More importantly, perhaps, the ITM will allow higher (regiment, division, MEF, or even TECom) to go back and investigate what training Marines were deprived of by unit commanders, especially after a mishap or casualty. For instance, if a Marine commits suicide, TECom can go back and open up the ITM to track all of the suicide briefs that the Marine missed in order to find the leader who failed his Marine. Similarly, if a Marine is seriously injured while on patrol in theater, TECom can speedily identify whether or not the Marine was properly trained; was the Marine qualified to cross a linear danger area, and was he proficient in maintaining dispersion? Were the other Marines of the unit properly trained in first aid? Unit commanders must be held accountable for their lack of attention to detail. Time and again, company and battalion commanders have failed to ensure that the required “boxes are checked” in an appropriate manner; this attitude—bordering on insubordination—must cease!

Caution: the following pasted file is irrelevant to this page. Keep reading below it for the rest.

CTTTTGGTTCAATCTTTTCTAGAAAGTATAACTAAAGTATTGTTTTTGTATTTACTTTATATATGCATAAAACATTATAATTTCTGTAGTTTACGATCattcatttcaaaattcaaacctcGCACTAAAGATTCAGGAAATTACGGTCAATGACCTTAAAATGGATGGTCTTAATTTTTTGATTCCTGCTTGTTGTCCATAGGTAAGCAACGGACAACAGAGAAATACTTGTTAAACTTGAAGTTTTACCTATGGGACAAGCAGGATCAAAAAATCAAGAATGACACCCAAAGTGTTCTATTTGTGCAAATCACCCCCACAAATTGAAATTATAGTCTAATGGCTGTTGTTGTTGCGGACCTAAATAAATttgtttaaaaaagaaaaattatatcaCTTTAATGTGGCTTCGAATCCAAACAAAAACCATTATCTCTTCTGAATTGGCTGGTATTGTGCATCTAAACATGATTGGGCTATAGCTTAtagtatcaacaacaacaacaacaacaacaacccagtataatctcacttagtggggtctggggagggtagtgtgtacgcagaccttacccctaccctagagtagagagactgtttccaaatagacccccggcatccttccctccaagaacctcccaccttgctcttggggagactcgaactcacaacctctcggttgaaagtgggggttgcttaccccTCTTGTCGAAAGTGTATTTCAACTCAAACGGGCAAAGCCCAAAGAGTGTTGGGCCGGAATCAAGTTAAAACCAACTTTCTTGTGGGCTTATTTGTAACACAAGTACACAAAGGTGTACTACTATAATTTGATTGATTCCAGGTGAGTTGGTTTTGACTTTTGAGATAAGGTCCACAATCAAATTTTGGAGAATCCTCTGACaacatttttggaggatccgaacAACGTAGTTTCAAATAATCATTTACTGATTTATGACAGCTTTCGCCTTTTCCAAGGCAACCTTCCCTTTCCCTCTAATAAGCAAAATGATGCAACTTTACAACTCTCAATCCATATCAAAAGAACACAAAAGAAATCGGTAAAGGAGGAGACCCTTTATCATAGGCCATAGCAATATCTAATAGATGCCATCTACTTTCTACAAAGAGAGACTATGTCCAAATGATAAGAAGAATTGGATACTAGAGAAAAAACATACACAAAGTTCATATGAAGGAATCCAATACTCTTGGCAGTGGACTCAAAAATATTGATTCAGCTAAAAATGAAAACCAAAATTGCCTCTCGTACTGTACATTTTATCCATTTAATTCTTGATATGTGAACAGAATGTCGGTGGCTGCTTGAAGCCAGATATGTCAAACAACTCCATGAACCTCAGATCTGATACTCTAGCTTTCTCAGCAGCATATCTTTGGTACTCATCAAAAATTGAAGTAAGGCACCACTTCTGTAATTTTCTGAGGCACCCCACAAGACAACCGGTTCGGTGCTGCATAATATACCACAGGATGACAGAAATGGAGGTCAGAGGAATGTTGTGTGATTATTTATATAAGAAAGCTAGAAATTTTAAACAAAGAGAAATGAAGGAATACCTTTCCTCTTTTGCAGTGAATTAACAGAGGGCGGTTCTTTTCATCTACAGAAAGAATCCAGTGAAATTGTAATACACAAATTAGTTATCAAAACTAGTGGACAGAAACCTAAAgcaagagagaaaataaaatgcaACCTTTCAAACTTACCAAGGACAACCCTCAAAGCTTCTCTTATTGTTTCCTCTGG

Skeptics will argue that this oversight will have unforeseen negative ramifications. Some claim that the ITM module will undermine a unit commander’s ability to prioritize training requirements. Others claim that unit commanders will succumb to the moral hazard of designating Marines as “proficient” when they are not. Even more claim that increased centralization will only contribute to an “automaton mentality” among junior officers and make them more hesitant to take initiative and assume risk. Some of these assumptions are indeed accurate. However, we must remember that we really no longer need junior officers to take initiative as they did in years past. Headquarters Marine Corps (HQMC) has now determined those training skills required of each Marine. They have also designed and directed adherence to those methods through which the Marines become proficient (such as the predeployment training program). Now HQMC—more specifically, TECom—will be able to hold the individual Marines accountable for being proficient in each requirement. We are gradually eliminating the need for decentralization and dependence upon unit leaders. And my dear Wormwood, you know my thoughts on initiative in young officers. It is best if they do not try too hard too fast.